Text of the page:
The Perks of Being a Wallflower


We can be heroes.

We can be heroes.

(2012) Drama (Summit) Logan Lerman, Emma Watson, Ezra Miller, Paul Rudd, Dylan McDermott, Kate Walsh, Jonny Simmons, Nina Dobrev, Nicholas Braun, Julia Garner, Tom Savini, Melanie Lynskey, Mae Whitman, Adam Hagenbuch, Erin Wilhelmi, Reece Thompson, Zane Holtz, Joan Cusack, Landon Pigg, Emily Callaway, Jennifer Enskat. Directed by Stephen Chbosky

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It is somewhat ironic that while as we grow older we look back upon our high school years with more affection than any other era of our lives, while we are living those years they are often the most painful of our lives as well. We are so desperate to fit in, our self-confidence so low that we doubt even the most basic facts about ourselves. We often wonder if we are good enough and throughout our high school years we’re pretty much sure that we are not.

Charlie Kelmeckis (Lerman) is a freshman in high school. His older brother Chris (Holtz) has just graduated from the same school, a football scholarship to Penn State under his belt. His older sister Candace (Dobrev) is a senior who is dating Ponytail Derek (Braun), so named for his hippie-like appearance. Charlie discovers that Derek has been physically abusive with Candace but she tells him that it was a one-time occurrence and swears him to secrecy. His parents (McDermott, Walsh) are fairly clueless to what’s going on with him.

Charlie has a lot of problems. His best friend committed suicide the year before and he still has flashbacks to the death of his Aunt Helen (Lynskey) who died in a car accident on his seventh birthday. He finds himself unable to make friends, although he manages to make a friend of Mr. Anderson (Rudd), a sympathetic English teacher.

Two misfit seniors, Patrick (Miller) and his stepsister Sam (Watson) take him under their wings after a football game and the three become fast friends. Charlie is admitted into their inner circle, attending screenings of The Rocky Horror Picture Show at a local theater in Pittsburgh in which Sam gets up on stage and dances provocatively. Charlie also discovers that Patrick is gay and having a relationship with a football hero (Simmons) but keeps that to himself as well.

Things are going well for Charlie overall. While he carries a torch for Sam, she has a boyfriend in college. Still, she gives him a Christmas present of a vintage typewriter, recognizing his skills as a writer and bestows upon him his first kiss – because she wants his first kiss to be from someone who loves him unlike her own.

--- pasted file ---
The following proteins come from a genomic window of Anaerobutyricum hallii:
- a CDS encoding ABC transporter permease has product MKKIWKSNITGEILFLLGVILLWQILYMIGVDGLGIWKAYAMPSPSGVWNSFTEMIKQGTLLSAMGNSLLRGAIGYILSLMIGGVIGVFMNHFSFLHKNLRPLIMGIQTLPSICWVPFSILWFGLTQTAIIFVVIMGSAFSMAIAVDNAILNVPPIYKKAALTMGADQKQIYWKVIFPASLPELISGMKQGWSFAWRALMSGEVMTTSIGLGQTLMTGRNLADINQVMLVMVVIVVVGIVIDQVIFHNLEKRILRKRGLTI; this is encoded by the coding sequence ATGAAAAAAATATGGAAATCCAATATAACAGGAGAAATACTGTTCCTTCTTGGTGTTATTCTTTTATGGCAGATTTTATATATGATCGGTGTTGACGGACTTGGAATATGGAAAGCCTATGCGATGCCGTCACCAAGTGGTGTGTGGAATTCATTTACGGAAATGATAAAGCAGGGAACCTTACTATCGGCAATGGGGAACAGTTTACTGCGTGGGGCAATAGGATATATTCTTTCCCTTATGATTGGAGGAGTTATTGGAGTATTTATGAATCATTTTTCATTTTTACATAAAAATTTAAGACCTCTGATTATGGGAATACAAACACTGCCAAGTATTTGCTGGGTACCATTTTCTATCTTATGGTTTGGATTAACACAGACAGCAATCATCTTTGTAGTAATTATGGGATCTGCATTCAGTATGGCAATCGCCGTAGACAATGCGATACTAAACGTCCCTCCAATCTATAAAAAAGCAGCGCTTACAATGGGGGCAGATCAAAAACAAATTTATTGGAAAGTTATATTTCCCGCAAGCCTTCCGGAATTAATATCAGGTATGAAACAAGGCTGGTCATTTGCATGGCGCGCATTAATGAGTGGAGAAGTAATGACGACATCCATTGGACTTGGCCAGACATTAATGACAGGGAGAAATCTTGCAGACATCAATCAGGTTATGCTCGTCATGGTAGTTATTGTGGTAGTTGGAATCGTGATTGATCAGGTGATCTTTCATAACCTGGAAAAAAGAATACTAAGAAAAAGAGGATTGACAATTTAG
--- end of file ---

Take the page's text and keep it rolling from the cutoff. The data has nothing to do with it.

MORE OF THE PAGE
Charlie gets asked out to the Sadie Hawkins dance by Mary Elizabeth (Whitman) who takes him to her home and kisses him, declaring him to be her boyfriend. The relationship continues, dominated by the strong-willed Mary Elizabeth in which Charlie gets more and more uncomfortable although they have been having sex which he doesn’t mind at all.

However, in a thoughtless moment during a game of Truth or Dare, he is dared to kiss the most beautiful girl in the room and plants one on Sam instead of Mary Elizabeth. That puts him on the outs with his friends and creates a rift with the people he cares about most. Charlie’s past is beginning to catch up with him as his memories begin to resurface and old feelings begin to drag him down like an anchor into the depths. Charlie needs his friends more than ever but without a support system around him, will he be able to make it through to his sophomore year?

This is based on a book Chbosky himself wrote and adapted for the screen, becoming the rare occasion when  an author not only adapts his own work for the screen but directs it as well. The source material has been praised for its accurate portrayal of teenagers and while it is set in the early 1990s, it nonetheless resonates timelessly.

Part of the success of the adaptation comes from an amazing cast. Watson, best known as Hermione Granger in the Harry Potter films is simply fantastic. Sam is a very vulnerable character who is nonetheless loyal to those she loves. Watson shows that vulnerability without making it Sam’s defining characteristic.  Miller also is wonderful as Patrick. Catty and arch without becoming a gay stereotype, Miller turns Patrick into just a regular kid who happens to be gay. In doing so he does a lot for breaking those stereotypes.

Lerman is the center of the film and he does a terrific job here. While he has had his share of less than stellar performances, here he shows that he can and should be a major star. Charlie is one of the most complex characters that you’ll see in films, and Lerman imbues Charlie with all of that complexity – his angst, his self-doubt, his kindness, his neediness, his pride, his love, his cruelty – Charlie is far from perfect and while he may have more issues than most teenage kids, he certainly can’t be called unusual.

Chbosky wisely shot the film in Pittsburgh where he grew up and as the movie is said to be fairly autobiographical using familiar territory to set his film in works marvelously. Although I’m 30 plus years removed from my high school days, I felt immediate kinship with Charlie and his friends and the film resonated deeply with me, a feat indeed for a film that is clearly meant for younger viewers.